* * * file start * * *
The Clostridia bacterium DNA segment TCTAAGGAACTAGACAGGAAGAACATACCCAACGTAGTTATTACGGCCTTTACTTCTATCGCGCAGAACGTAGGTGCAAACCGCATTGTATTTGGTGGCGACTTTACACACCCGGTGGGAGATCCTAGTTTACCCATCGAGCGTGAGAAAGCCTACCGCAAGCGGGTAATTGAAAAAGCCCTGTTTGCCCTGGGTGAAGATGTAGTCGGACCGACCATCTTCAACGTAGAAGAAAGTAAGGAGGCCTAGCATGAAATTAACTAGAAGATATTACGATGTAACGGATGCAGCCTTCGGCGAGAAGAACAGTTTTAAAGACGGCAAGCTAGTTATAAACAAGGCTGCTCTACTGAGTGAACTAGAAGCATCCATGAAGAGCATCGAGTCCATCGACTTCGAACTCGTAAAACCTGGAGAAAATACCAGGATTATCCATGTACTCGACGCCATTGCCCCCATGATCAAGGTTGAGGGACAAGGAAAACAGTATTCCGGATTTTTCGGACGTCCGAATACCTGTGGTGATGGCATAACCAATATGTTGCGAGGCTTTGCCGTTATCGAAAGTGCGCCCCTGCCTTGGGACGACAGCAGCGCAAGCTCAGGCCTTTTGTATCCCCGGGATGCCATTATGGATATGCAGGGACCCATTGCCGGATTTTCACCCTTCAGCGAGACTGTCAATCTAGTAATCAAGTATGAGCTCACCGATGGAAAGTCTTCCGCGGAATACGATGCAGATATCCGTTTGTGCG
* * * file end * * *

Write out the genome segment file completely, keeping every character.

The Clostridia bacterium DNA segment TCTAAGGAACTAGACAGGAAGAACATACCCAACGTAGTTATTACGGCCTTTACTTCTATCGCGCAGAACGTAGGTGCAAACCGCATTGTATTTGGTGGCGACTTTACACACCCGGTGGGAGATCCTAGTTTACCCATCGAGCGTGAGAAAGCCTACCGCAAGCGGGTAATTGAAAAAGCCCTGTTTGCCCTGGGTGAAGATGTAGTCGGACCGACCATCTTCAACGTAGAAGAAAGTAAGGAGGCCTAGCATGAAATTAACTAGAAGATATTACGATGTAACGGATGCAGCCTTCGGCGAGAAGAACAGTTTTAAAGACGGCAAGCTAGTTATAAACAAGGCTGCTCTACTGAGTGAACTAGAAGCATCCATGAAGAGCATCGAGTCCATCGACTTCGAACTCGTAAAACCTGGAGAAAATACCAGGATTATCCATGTACTCGACGCCATTGCCCCCATGATCAAGGTTGAGGGACAAGGAAAACAGTATTCCGGATTTTTCGGACGTCCGAATACCTGTGGTGATGGCATAACCAATATGTTGCGAGGCTTTGCCGTTATCGAAAGTGCGCCCCTGCCTTGGGACGACAGCAGCGCAAGCTCAGGCCTTTTGTATCCCCGGGATGCCATTATGGATATGCAGGGACCCATTGCCGGATTTTCACCCTTCAGCGAGACTGTCAATCTAGTAATCAAGTATGAGCTCACCGATGGAAAGTCTTCCGCGGAATACGATGCAGATATCCGTTTGTGCG